Friday February 28, 2020

updated - February 28, 2020 Friday EST

Volkswagen Ordered by Arbitrators to Sell Suzuki Shares as Soured Partnership Fails to Yield Joint Project

Aug 31, 2015 02:45 AM EDT | By Don Gil Carreon
Suzuki, Volkwagen
JAKARTA, INDONESIA - AUGUST 19: A Suzuki Swift Sport is displayed in The 23rd Indonesia International Motor Show (IIMS) at JI EXPO Kemayoran on August 19, 2015 in Jakarta, Indonesia. The 23rd IIMS features 30 automotive brands and more than 35 in supporti
(Photo : Robertus Pudyanto | Getty Images News)

Arbitrators have ordered German carmaker Volkswagen AG to sell its 20 percent stake in Suzuki Motor Corp. worth 463 billion yen ($3.8 billion) as the two companies decided to break up the partnership due to irreconcilable disputes.

Bloomberg, citing statements form both companies, reported that Volkswagen and Suzuki are ending the partnerships as requested by the Japanese automaker. The report said the companies had a series of disputes since entering into a partnerships in 2010, when the German firm bought the stake for 222.5 billion yen.

Suzuki brought its dispute with VW to the International Court of Arbitration of the International Chamber of Commerce in November 2011, when the German carmaker refused to sell back the shares in Suzuki it acquired in January 2010, Reuters reported. The news agency added that arbitrators upheld the Volkswagen's counterclaim that Suzuki had violated their agreement but damages for that would be settled later.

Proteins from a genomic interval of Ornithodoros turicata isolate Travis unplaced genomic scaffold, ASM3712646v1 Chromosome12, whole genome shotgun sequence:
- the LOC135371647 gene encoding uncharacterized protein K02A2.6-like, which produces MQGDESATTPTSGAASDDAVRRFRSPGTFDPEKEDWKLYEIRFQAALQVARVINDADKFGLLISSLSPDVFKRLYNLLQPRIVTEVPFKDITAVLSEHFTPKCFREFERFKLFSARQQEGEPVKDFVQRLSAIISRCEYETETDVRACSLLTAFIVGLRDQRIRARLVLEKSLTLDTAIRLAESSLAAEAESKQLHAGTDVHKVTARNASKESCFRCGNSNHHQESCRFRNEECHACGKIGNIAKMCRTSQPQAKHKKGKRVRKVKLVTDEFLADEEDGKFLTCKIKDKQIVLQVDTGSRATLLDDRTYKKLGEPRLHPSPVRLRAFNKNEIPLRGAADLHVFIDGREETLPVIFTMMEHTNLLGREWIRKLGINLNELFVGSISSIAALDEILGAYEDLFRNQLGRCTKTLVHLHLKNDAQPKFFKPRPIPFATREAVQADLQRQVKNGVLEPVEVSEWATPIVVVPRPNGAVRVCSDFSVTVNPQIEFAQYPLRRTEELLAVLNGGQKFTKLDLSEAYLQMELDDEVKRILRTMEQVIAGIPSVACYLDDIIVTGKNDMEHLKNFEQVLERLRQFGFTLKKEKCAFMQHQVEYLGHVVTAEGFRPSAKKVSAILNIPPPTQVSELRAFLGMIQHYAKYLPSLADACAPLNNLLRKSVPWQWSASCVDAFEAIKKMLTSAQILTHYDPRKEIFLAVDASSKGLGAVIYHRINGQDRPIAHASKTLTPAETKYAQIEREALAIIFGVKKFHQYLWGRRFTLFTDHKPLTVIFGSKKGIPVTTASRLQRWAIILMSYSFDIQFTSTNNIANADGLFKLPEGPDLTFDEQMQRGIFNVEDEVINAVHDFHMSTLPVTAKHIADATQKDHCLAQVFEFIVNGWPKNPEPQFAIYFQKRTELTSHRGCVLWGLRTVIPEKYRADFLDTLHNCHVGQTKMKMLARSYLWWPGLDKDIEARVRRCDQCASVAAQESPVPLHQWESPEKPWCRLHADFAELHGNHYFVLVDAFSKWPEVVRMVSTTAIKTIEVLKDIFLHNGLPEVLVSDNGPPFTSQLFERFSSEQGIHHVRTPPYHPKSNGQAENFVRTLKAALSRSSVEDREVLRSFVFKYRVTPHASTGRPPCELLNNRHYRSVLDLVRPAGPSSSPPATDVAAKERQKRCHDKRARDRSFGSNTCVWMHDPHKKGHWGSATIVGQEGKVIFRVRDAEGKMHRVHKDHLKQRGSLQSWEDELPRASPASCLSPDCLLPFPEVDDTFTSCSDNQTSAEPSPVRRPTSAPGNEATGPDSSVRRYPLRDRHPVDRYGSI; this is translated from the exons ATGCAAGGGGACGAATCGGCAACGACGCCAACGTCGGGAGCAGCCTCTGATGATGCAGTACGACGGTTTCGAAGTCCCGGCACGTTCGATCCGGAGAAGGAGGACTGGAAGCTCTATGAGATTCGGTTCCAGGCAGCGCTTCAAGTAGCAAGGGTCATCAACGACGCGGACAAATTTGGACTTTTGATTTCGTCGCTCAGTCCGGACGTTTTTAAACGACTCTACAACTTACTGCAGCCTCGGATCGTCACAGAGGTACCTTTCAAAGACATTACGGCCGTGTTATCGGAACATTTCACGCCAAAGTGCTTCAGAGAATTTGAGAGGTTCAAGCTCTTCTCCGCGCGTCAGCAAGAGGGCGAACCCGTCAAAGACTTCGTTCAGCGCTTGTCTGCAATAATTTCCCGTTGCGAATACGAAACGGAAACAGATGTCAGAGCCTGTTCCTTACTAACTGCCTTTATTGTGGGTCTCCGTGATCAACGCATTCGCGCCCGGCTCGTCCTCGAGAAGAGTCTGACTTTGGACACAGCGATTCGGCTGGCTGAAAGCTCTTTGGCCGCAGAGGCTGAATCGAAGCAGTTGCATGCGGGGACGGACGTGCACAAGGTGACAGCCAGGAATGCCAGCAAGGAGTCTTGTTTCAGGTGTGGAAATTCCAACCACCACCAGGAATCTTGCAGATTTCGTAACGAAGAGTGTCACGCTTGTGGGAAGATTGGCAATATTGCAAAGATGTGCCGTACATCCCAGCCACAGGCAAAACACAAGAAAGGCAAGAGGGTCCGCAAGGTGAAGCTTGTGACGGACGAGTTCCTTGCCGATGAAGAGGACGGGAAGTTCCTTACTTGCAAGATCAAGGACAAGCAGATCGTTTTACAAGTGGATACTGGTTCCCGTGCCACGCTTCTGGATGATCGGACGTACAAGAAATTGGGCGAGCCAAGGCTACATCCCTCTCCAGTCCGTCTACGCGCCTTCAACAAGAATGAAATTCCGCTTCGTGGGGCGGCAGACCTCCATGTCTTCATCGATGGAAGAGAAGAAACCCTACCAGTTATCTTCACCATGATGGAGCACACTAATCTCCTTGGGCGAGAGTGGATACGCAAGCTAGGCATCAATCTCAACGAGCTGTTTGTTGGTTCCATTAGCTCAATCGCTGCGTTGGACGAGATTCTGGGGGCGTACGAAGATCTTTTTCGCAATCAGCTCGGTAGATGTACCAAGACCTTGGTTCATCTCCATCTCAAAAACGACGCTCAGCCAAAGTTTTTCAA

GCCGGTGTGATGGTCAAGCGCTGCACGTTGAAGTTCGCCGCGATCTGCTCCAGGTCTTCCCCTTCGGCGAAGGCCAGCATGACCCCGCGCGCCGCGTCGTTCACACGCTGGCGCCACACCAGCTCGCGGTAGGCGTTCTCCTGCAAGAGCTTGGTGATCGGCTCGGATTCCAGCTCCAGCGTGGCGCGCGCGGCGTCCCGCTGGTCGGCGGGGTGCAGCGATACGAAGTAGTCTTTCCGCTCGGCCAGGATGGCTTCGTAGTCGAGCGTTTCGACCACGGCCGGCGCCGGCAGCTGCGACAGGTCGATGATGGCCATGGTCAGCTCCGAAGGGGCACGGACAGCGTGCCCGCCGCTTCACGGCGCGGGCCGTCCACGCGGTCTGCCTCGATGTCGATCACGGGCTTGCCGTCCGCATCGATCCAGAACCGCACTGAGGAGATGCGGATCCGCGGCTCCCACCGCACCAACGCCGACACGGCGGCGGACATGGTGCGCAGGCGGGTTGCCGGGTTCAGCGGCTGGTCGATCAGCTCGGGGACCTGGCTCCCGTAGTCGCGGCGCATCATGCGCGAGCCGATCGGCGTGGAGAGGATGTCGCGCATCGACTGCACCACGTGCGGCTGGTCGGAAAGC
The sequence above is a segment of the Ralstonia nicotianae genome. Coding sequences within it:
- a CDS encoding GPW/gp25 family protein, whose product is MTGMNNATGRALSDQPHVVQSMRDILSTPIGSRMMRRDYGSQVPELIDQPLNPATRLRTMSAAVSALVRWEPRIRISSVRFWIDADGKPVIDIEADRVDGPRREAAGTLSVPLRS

Reuters said Suzuki does not see an impact from the settlement on its full-year earnings. Bloomberg, meanwhile, said the Japanese carmaker expects to hit  3.7 trillion in revenues by 2020, smaller compared to its competitors across the globe.

No project came out from the partnership, which was supposed to produce inexpensive cars for emerging markets. Bloomberg said VW had wanted to expand its presence in India through Suzuki, which was looking forward to getting access to the German carmakers technology. However, the relationship soured as Suzuki accused Volkswagen of withholding technology it promised to share, while the German firm complained against the Japanese carmaker's purchase of diesel engines from competitor Fiat, Reuters added.

Bloomberg reported that Suzuki wants Volkwagen to sell the stake back or to its preferred buyer, but the German company has hired a bank to study the divestment. Reuters reported that Suzuki expects to buy back the shares at a reasonable price, with automotive industry watcher Nakanishi Research Institute saying the company has ample resources, having stocked 1 trillion yen in cash reserves as of March.

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